Higher Education – Adverse Media Study

22nd February 2022

There are over 600,000 teachers in the UK and nearly 250,000 higher education staff — a huge number of people, all in a highly responsible position. In these times where many young people’s lives are often being negatively affected by social media, we need to ensure that the people they trust are not making things worse due to their own online activities and published opinions.

Senior academics at universities have been known to bring their employers into disrepute due to their online social activities and connections as well as their offline behaviours reported in online news media. Usually, news outlets leave a permanently damaging online record of incidents deeming it to be of public interest. This affects students and institutions alike — sometimes dramatically.

During February 2022 SP Index carried out a study to understand how many universities have been affected by adverse media as a result of the behaviour of senior academics, the primary cause of such incidences, and the ensuing actions and outcomes.

Read on to find out what we discovered.


Universities are becoming more and more aware of the potential harm to students and wider society as a result of the educational influence imposed by its front line teaching staff, as well as the potential damage to its reputation and funding streams caused by undesirable behaviours of these same staff.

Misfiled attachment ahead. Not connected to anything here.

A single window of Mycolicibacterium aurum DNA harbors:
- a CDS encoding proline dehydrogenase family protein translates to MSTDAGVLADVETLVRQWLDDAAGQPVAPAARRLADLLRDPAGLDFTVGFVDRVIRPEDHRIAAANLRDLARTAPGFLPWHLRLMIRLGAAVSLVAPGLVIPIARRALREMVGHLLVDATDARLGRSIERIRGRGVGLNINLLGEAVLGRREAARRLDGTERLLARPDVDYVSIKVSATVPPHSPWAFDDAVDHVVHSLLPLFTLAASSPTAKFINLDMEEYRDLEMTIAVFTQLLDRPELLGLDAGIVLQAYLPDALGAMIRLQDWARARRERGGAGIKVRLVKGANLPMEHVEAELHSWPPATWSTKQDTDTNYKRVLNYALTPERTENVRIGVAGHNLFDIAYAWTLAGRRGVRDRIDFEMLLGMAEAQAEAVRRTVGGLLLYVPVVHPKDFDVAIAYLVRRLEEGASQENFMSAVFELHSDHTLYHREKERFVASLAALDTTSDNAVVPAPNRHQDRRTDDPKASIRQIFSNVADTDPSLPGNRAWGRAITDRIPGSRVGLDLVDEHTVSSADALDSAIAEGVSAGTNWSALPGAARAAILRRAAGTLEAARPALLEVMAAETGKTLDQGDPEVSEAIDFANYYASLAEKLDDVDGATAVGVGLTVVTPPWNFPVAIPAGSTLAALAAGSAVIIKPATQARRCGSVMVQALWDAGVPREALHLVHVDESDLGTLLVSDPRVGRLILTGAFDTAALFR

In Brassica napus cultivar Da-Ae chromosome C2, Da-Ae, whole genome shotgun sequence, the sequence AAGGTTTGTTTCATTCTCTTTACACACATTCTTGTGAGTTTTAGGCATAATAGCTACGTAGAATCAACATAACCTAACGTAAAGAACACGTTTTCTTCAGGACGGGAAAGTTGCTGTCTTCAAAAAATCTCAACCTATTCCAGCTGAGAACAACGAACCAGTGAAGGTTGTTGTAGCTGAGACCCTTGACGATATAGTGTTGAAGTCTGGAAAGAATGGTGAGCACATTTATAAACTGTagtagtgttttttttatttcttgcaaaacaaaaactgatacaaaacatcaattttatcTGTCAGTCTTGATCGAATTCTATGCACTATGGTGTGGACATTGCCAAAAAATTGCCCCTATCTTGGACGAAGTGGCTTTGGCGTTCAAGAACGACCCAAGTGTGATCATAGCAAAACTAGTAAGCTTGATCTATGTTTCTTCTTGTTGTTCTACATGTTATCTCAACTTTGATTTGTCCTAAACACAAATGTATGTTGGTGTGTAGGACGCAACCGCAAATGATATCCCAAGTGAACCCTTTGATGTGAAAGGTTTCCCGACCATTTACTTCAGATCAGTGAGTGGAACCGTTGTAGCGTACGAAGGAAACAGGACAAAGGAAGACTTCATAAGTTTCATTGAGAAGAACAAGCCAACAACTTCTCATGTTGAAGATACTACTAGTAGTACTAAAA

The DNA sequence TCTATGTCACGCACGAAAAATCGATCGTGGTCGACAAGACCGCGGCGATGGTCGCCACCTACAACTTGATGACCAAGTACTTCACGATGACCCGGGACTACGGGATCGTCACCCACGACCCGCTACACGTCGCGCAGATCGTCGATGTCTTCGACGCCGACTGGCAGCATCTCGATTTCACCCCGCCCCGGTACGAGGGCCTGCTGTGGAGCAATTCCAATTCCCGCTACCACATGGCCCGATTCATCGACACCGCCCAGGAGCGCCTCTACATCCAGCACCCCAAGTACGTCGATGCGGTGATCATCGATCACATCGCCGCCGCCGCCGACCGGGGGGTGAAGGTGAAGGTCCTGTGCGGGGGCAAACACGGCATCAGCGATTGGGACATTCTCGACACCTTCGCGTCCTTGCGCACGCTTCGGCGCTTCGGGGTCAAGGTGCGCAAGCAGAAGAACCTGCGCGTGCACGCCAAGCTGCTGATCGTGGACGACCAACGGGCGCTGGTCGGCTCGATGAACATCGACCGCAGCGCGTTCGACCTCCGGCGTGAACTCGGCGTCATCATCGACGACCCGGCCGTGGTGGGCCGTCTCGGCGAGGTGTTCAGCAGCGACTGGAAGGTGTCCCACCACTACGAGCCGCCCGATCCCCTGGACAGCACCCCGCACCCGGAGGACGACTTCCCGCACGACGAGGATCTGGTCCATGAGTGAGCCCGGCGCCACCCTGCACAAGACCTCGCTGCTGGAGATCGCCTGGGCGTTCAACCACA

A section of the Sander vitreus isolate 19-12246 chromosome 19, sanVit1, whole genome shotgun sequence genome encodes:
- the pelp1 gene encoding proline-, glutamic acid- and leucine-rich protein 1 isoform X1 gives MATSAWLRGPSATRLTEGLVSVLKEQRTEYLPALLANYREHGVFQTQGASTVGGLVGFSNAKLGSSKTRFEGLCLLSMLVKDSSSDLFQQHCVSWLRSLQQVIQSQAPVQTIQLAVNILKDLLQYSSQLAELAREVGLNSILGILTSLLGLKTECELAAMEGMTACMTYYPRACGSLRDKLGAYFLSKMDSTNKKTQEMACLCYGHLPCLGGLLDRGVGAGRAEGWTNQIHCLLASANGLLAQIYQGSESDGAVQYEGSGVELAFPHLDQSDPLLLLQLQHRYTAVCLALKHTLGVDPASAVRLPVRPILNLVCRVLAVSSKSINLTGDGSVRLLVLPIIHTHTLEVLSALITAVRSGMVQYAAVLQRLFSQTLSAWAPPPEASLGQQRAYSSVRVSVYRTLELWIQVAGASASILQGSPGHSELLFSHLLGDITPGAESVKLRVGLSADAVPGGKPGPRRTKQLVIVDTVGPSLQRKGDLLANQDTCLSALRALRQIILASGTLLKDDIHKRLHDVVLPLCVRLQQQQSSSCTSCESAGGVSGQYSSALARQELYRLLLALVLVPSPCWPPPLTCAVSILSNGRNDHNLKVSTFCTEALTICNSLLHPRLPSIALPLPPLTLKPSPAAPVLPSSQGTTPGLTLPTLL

Lecturers and professors are given the hugely important role of making the world a better place by providing transformative education for students and to turn their curiosity and aspiration into a lasting basis for success and positive social impact. But what if these influential roles are involved in networks aimed at harming society or have beliefs or behavioural traits which do more harm than good?

Universities must be more careful than ever before if they are to recruit only the highest standard of teaching staff (their “Magister Optimus”) — those without hidden agendas, discriminatory viewpoints, religious or racial bias for example. In this regard, the background screening industry has been supporting the education sector for many years by providing a variety of checks and services. Looking to the future, more can be done — and more is necessary.

Societal pressure group demands, the Online Safety Bill and the recent enhanced guidance on safer recruitment from the DfE, are just a few examples where social online presence (Social Media Checks or OSINT Checks in vetting industry terminology) is likely to become a key ingredient in making the right staff selections going forward.